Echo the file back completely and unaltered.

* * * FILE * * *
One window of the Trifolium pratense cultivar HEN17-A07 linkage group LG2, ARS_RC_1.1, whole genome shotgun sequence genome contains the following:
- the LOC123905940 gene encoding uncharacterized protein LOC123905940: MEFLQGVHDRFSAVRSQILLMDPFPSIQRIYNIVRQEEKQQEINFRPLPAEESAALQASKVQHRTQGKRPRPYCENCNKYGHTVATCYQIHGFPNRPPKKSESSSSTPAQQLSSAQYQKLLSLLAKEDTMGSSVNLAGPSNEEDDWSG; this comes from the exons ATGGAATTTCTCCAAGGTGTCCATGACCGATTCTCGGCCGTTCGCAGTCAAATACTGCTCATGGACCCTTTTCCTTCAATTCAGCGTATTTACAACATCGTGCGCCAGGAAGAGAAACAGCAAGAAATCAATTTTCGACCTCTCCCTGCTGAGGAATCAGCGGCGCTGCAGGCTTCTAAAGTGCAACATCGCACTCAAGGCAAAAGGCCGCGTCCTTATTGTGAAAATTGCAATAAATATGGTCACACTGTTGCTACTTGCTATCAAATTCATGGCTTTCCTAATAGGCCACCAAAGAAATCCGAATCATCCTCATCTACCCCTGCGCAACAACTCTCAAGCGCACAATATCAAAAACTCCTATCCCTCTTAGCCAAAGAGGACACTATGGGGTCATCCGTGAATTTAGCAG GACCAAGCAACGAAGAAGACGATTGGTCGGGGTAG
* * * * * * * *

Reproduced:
One window of the Trifolium pratense cultivar HEN17-A07 linkage group LG2, ARS_RC_1.1, whole genome shotgun sequence genome contains the following:
- the LOC123905940 gene encoding uncharacterized protein LOC123905940: MEFLQGVHDRFSAVRSQILLMDPFPSIQRIYNIVRQEEKQQEINFRPLPAEESAALQASKVQHRTQGKRPRPYCENCNKYGHTVATCYQIHGFPNRPPKKSESSSSTPAQQLSSAQYQKLLSLLAKEDTMGSSVNLAGPSNEEDDWSG; this comes from the exons ATGGAATTTCTCCAAGGTGTCCATGACCGATTCTCGGCCGTTCGCAGTCAAATACTGCTCATGGACCCTTTTCCTTCAATTCAGCGTATTTACAACATCGTGCGCCAGGAAGAGAAACAGCAAGAAATCAATTTTCGACCTCTCCCTGCTGAGGAATCAGCGGCGCTGCAGGCTTCTAAAGTGCAACATCGCACTCAAGGCAAAAGGCCGCGTCCTTATTGTGAAAATTGCAATAAATATGGTCACACTGTTGCTACTTGCTATCAAATTCATGGCTTTCCTAATAGGCCACCAAAGAAATCCGAATCATCCTCATCTACCCCTGCGCAACAACTCTCAAGCGCACAATATCAAAAACTCCTATCCCTCTTAGCCAAAGAGGACACTATGGGGTCATCCGTGAATTTAGCAG GACCAAGCAACGAAGAAGACGATTGGTCGGGGTAG